Designed by Johan Moritz, the lighting scheme of Malmö’s Spillepengen interchange, darc awards / architectural winner of the Structures Low Budget category, is both understated and sophisticated, while improving the safety of its pedestrian and cycling tunnel.
Located in Malmö, Sweden, the Spillepengen interchange project was a collaboration between the Swedish Transport Administration and the Municipality of Malmö. The project’s aim was to solve the traffic conflict between the roundabout in one of nine European transport routes that connects Scandinavia with Europe via the port of Malmö with one of Malmö’s major commuter routes. The solution was to lift commuter traffic with a bridge over the roundabout in a so-called ‘fly over’.
Commencing in 2009, with construction starting in spring 2014, the interchange was finally inaugurated on 1 December 2015 when the bridge was opened for traffic.
The project’s task was to find ‘the key to North Harbour’ and the solution became a ‘gateway to Europe’. The construction form was decided to be a turn-key contract, but the lighting design was strongly controlled by the client.
Originally, the bridge had a simple illumination that provided an interesting light image of the bridge. Bronze street lights could be seen as a string of pearls, creating a safe cycle route for the commuting cyclists through the interchange.
Designed by the City of Malmö’s official lighting designer Johan Moritz, the new lighting scheme involved retaining the masts and strengthening lights to create a backlight of the area. The alternative was to take down the masts and have the traditional street lights around the circle.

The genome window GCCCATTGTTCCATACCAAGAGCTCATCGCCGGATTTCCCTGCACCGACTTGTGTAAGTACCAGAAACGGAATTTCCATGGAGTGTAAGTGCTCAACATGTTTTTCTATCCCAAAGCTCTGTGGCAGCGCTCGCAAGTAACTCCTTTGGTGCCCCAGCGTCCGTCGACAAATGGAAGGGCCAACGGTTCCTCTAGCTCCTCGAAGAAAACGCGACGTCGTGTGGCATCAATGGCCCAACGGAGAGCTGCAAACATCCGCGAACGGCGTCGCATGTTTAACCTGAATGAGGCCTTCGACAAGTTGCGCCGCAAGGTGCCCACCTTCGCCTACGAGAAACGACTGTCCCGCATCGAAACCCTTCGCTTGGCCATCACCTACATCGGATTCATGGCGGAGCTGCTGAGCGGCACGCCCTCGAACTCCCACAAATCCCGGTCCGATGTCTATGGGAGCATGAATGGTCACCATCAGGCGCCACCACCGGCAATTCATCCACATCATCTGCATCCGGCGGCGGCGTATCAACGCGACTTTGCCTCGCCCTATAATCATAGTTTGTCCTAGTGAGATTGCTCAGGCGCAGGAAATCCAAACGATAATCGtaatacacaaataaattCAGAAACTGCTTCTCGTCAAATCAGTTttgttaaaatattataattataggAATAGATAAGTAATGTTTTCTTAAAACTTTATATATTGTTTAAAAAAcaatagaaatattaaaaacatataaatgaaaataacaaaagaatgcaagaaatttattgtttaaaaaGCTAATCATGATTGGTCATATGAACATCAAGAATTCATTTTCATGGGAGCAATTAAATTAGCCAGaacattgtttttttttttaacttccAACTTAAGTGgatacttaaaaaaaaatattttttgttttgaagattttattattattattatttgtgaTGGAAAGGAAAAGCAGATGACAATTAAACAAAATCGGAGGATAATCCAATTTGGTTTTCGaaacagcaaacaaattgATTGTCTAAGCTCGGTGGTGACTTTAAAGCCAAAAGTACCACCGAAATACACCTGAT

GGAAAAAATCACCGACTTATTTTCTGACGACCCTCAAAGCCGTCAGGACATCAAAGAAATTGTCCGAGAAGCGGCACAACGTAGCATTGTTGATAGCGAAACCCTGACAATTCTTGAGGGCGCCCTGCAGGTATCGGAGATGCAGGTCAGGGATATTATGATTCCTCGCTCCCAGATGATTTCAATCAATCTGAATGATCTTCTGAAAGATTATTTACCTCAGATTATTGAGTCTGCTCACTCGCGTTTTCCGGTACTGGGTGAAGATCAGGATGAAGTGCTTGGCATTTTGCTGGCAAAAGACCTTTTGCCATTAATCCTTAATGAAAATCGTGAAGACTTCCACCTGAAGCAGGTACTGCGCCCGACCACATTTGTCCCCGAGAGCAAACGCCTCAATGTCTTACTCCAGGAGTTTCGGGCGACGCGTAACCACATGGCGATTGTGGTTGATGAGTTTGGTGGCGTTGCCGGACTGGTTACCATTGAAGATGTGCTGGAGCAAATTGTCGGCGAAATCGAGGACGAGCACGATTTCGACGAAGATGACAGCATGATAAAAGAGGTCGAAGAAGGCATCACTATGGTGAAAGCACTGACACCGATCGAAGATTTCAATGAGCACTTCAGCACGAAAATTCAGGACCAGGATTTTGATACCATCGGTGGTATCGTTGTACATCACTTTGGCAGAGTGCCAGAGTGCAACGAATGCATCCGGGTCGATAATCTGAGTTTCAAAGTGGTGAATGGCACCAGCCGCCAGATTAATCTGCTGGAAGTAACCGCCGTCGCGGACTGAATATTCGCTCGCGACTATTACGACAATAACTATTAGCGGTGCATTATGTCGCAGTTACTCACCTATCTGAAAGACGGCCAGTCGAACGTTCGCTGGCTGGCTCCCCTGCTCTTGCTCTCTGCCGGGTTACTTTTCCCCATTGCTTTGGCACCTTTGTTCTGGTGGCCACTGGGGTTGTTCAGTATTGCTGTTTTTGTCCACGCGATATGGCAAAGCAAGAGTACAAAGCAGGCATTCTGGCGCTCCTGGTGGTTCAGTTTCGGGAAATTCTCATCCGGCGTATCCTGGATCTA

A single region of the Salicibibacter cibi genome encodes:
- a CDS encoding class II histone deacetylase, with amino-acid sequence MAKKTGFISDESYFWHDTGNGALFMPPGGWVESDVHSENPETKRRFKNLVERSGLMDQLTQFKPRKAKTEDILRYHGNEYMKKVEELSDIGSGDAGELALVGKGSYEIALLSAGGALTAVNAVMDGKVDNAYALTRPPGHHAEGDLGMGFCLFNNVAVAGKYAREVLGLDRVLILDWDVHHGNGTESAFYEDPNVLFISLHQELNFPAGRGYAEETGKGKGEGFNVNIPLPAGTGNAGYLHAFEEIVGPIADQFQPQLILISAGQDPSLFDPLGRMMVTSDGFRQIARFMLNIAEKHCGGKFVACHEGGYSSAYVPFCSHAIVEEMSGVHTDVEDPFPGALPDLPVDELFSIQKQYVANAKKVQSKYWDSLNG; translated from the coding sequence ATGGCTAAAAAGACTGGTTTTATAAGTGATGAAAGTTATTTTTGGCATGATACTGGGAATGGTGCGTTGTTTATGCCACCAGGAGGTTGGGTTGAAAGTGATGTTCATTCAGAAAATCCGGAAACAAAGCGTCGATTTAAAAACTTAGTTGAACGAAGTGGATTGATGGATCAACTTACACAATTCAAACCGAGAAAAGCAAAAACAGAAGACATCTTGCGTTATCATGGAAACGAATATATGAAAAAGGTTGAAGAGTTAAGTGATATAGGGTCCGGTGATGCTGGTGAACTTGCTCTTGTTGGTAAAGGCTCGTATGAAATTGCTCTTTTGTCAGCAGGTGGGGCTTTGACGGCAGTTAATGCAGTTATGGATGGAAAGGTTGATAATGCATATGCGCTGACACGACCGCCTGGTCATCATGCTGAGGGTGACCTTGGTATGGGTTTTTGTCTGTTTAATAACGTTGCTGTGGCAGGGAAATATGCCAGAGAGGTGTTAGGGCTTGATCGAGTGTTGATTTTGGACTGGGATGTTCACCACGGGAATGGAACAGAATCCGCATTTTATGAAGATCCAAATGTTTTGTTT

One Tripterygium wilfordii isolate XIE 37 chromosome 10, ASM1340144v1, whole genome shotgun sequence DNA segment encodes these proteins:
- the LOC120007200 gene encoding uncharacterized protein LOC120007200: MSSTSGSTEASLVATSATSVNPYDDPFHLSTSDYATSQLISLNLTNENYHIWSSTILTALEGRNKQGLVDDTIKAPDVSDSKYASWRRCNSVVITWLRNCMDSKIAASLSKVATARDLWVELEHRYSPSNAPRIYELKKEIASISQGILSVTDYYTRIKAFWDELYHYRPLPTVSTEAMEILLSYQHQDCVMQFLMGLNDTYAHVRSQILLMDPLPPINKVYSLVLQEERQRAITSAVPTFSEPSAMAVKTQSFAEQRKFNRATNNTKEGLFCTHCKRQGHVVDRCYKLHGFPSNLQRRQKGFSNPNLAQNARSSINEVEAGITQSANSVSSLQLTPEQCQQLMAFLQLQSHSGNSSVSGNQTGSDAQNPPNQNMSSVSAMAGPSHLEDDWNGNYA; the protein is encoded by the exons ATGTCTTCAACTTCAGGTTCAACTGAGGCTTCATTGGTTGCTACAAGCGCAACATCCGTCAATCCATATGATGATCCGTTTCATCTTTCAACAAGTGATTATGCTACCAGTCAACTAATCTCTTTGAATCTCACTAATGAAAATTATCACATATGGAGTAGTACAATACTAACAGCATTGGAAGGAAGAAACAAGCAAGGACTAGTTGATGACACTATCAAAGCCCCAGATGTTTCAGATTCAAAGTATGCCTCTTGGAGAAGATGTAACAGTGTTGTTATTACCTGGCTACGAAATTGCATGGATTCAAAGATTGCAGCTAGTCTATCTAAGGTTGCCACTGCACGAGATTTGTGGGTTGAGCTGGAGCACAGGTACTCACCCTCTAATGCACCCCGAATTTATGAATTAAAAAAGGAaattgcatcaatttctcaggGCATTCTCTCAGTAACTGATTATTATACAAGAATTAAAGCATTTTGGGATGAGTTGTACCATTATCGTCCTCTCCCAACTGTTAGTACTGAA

“The place had an unclear identity. Commuter traffic did not know where the city began,’’ explained Moritz. ‘‘Traffic to and from the port didn’t know if it was in Malmö or outside the city. Seeing as the port is part of the city it was important to use lighting in a way that would strengthen the identity and the orientation of the area as a whole.’’
Approaching the city from the inner ring road defines its ending and then connects to the beyond. The team wanted to signal from a long distance the significance of the interchange for all users. So the bridge piers have been illuminated from below to begin a common method used for bridges along the inner ring road.
Initially, white and other colours were suggested for the illumination, with warm white streetlights on the bridge selected to create the same feeling of a string of pearls. “We lowered the lighting height of the bridge to eight-metres and slightly reduced the distance between lighting points,’’ explained Moritz.
Street lights on the bridge also shed light on the ground between the bridges with their warm white lighting.
The scheme also helped to strengthen the safety aspect by enhancing lighting inside the pedestrian and bicycle tunnels with the completion of targeted ground lighting on their respective wing walls.
For the selection of light sources and luminaires in the project, priority has been given to the selection of environmentally friendly materials. Therefore, there is a mixture of traditional light sources and solutions with LED.
“For many international commuters to and from Europe, Interchange Spillepengen is the only iconic view that is accessible. By using simple yet effective lighting methods we were able to appeal to many users and create a more coherent sense of place,’’ concluded Moritz.
Pic: Lars Bendroth